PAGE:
When the rewrite-operation is requested in the memory device 2 another timing mode may be employed as shown in FIG. 5. The first addressed sector 102 of the memory block 22-1 is first addressed and erased starting at time t. This rewriting of sectors 102, 104, 106, 108 etc. is controlled by a corresponding plurality of rewrite-addresses stored in the address register 40 and corresponding data stored in the first buffer memories 24-1 to 24-8. The rewriting is started for each sector at respective times t1, t2, t3, t4, t5 based upon the flag bit that is in the address register 40 for each address. All the erasures can be sequentially effected within a predetermined number of sets of the flag bits of the address register 40. Then after the predetermined number of erasures has been reached, the device effects the programming operations. Therefore, the number of times of alternating between an erase and a program decreases in the device, and the switching of power sources, i.e., set up and set down of power sources necessary for the erasing and programming, is effected only once for all erasing and programming of the predetermined number of sectors. FIG. 5 illustrates an example of rewriting five sectors (i.e. the predetermined number of sectors), in which the memory block 22-1 is addressed and erased starting at time t1, and then the memory blocks 22-2, 22-4, and 22-8 are addressed and erased in this order; and then memory block 22-2 is selected again. Here, when an instruction for erasing the memory block 22-2, selects the memory block 22-2 again at time t5, the memory block 22-2 has already been erased in the time period t2-t3. That is, erasing has been completed referring to the erase flag bit related to the erasure, but the programming has not yet been effected by referring to a separate write flag bit that is related to the programming for each of sector 102, 104, 106, 108. At time t5, sector 110 is addressed in period AD, but the erasing of sector 110 is not effected, and instead the programming of sectors 102, 104, 106, 108 is effected in the memory blocks 22-1, 22-4, 22-8. Though there are five sectors 102, 104, etc. of t1, t2, etc. erased, the erasing of the sector 110 at time t5 is ignored and instead the programming of sectors 102,104, 106, 108 of four blocks is performed. Only the content of the second buffer memory 30-2 corresponding to the memory block 22-2 is replaced with the data input for sector 110 at time t5. Then, the programming of the four blocks is effected using the first buffer memories, until t6. At this moment of t6, the memory block 22-2 can be programmed for sector 110 by transferring data from second buffer memory 30-2 to first buffer memory (prior to t6), and then at t6 transferring the data from the first buffer memory 24-2 to sector 110 at the second timing as shown in FIG. 5. According to the above time sequence, the power source is set up or set down only once during the erasing (t1 to t5), and the programming (t5 to t6). Therefore, the time to do the rewrite (t1 to t6) can be shortened compared with when the paired erasing and writing was performed as shown in FIGS. 3 and 4. Furthermore, the data of a specific sector (e.g. 102) can be easily corrected (even after erasing, in time t2-t5, e.g.) by correcting the content of the buffer memory (e.g. 24-1) as long as the programming has not yet been effected for the sector (102). In this method, the erasings of the sectors do not overlap with one another.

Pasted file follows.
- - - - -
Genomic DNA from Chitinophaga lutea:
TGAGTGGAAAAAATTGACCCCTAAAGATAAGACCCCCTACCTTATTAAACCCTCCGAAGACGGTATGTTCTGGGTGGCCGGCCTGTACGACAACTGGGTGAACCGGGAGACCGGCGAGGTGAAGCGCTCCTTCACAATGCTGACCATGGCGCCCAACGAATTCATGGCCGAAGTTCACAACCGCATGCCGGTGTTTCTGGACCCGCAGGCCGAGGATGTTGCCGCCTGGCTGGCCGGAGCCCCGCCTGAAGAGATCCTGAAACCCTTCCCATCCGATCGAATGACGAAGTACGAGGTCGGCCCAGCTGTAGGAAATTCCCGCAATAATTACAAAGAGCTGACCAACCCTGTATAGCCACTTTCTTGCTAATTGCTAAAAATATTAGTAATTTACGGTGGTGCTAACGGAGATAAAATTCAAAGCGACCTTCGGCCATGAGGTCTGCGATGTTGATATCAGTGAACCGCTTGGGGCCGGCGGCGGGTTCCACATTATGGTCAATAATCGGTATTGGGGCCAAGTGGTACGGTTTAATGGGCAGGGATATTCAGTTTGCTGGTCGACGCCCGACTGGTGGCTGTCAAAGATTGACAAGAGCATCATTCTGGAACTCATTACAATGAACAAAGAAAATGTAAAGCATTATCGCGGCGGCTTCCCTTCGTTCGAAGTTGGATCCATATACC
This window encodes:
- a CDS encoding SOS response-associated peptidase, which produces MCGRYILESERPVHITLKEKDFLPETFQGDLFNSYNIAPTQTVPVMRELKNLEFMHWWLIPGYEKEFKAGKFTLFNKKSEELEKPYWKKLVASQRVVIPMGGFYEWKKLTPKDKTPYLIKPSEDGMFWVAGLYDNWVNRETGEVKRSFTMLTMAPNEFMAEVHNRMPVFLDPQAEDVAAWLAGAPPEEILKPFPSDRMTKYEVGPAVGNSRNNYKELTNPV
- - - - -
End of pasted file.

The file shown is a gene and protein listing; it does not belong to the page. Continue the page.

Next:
As seen from the embodiment of FIG. 3, however, the erasing of a plurality of non-volatile memory blocks (a plurality of iterations of steps 130-150) is effected if the total current of the non-volatile memory blocks is within an allowable range as determined by step 120. This holds true for the programming. In the continuous erasing and programming of the different sectors (e.g. 104 and 110) in the same memory block (e.g. 22-2 of FIG. 5), a plurality of buffer memories are required in parallel (shown in FIG. 11) for the memory block. As seen in FIG. 5 one memory buffer 24-2 would hold data for sector 104 and involve addressing at t2 to operate effectively in parallel with another memory buffer 31-2 addressed at t5 and connected to sector 110 but not sector 104. Therefore, a plurality of address registers are prepared, in parallel to constitutes pairs of first memory buffers with the memory blocks.
FIG. 6 illustrates another time sequence of operating the illustrated devices. In FIG. 6, the same portions as those of FIGS. 1 and 3 are denoted by the same reference numerals and will not be described. The timing at which the data is rewritten according to the present invention will now be described with reference to FIGS. 1 and 6.
FIG. 6 illustrates the case where the erasing time period E is divided for at least some sectors. In this case the current of the device increases during the programming period W. Therefore, the device functions so that when one sector is being programmed (e.g. during period W for block 22-1), the other sectors are inhibited. This is, while the sector is programmed, other sectors are inhibited from being erased and programmed, and the times necessary for erasing the sector are divided into short times. For example, the sector of the memory block 22-5 is accessed in the following sequence: addressing for period AD and erasing for period E (t3 to t4), free time in non-activated state (t4 to t5), continued erasing in period E (t5 to t6), free time (t6 to t7). In such a way erasing is repeatedly performed for one sector until completed. When the current of the device increases during the erasure period E, on the other hand, the erasing of other sectors is prevented and the programming is executed. This embodiment suppresses the total current of the memory device 2 and enables the device as a whole to effect the rewrite at an increased speed.